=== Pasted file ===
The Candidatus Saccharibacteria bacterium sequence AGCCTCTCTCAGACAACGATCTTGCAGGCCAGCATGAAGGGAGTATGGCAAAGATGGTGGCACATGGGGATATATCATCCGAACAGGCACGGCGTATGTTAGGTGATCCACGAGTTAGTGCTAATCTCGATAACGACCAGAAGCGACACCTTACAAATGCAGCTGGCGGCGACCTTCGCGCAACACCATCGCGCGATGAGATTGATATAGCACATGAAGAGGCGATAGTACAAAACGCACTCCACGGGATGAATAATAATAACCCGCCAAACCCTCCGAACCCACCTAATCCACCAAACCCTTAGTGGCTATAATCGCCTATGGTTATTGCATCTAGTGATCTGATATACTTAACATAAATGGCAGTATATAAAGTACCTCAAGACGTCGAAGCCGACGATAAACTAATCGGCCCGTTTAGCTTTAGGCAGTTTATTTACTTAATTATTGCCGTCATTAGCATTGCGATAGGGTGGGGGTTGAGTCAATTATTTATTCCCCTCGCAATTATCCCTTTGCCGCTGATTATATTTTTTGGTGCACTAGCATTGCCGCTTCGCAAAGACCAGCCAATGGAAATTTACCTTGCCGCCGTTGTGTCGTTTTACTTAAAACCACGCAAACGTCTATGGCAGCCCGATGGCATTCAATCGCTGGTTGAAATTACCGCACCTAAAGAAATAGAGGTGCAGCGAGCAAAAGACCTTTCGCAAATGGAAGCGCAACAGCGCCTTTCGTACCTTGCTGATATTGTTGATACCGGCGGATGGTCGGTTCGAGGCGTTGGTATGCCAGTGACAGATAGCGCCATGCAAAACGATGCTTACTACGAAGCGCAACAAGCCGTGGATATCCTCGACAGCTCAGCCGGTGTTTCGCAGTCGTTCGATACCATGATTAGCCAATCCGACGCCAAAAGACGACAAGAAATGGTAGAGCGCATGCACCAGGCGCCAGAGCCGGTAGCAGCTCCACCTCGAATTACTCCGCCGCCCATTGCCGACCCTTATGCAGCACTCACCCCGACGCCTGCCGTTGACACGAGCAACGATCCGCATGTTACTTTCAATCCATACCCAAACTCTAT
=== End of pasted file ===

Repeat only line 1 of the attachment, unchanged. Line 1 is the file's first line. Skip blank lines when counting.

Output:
The Candidatus Saccharibacteria bacterium sequence AGCCTCTCTCAGACAACGATCTTGCAGGCCAGCATGAAGGGAGTATGGCAAAGATGGTGGCACATGGGGATATATCATCCGAACAGGCACGGCGTATGTTAGGTGATCCACGAGTTAGTGCTAATCTCGATAACGACCAGAAGCGACACCTTACAAATGCAGCTGGCGGCGACCTTCGCGCAACACCATCGCGCGATGAGATTGATATAGCACATGAAGAGGCGATAGTACAAAACGCACTCCACGGGATGAATAATAATAACCCGCCAAACCCTCCGAACCCACCTAATCCACCAAACCCTTAGTGGCTATAATCGCCTATGGTTATTGCATCTAGTGATCTGATATACTTAACATAAATGGCAGTATATAAAGTACCTCAAGACGTCGAAGCCGACGATAAACTAATCGGCCCGTTTAGCTTTAGGCAGTTTATTTACTTAATTATTGCCGTCATTAGCATTGCGATAGGGTGGGGGTTGAGTCAATTATTTATTCCCCTCGCAATTATCCCTTTGCCGCTGATTATATTTTTTGGTGCACTAGCATTGCCGCTTCGCAAAGACCAGCCAATGGAAATTTACCTTGCCGCCGTTGTGTCGTTTTACTTAAAACCACGCAAACGTCTATGGCAGCCCGATGGCATTCAATCGCTGGTTGAAATTACCGCACCTAAAGAAATAGAGGTGCAGCGAGCAAAAGACCTTTCGCAAATGGAAGCGCAACAGCGCCTTTCGTACCTTGCTGATATTGTTGATACCGGCGGATGGTCGGTTCGAGGCGTTGGTATGCCAGTGACAGATAGCGCCATGCAAAACGATGCTTACTACGAAGCGCAACAAGCCGTGGATATCCTCGACAGCTCAGCCGGTGTTTCGCAGTCGTTCGATACCATGATTAGCCAATCCGACGCCAAAAGACGACAAGAAATGGTAGAGCGCATGCACCAGGCGCCAGAGCCGGTAGCAGCTCCACCTCGAATTACTCCGCCGCCCATTGCCGACCCTTATGCAGCACTCACCCCGACGCCTGCCGTTGACACGAGCAACGATCCGCATGTTACTTTCAATCCATACCCAAACTCTAT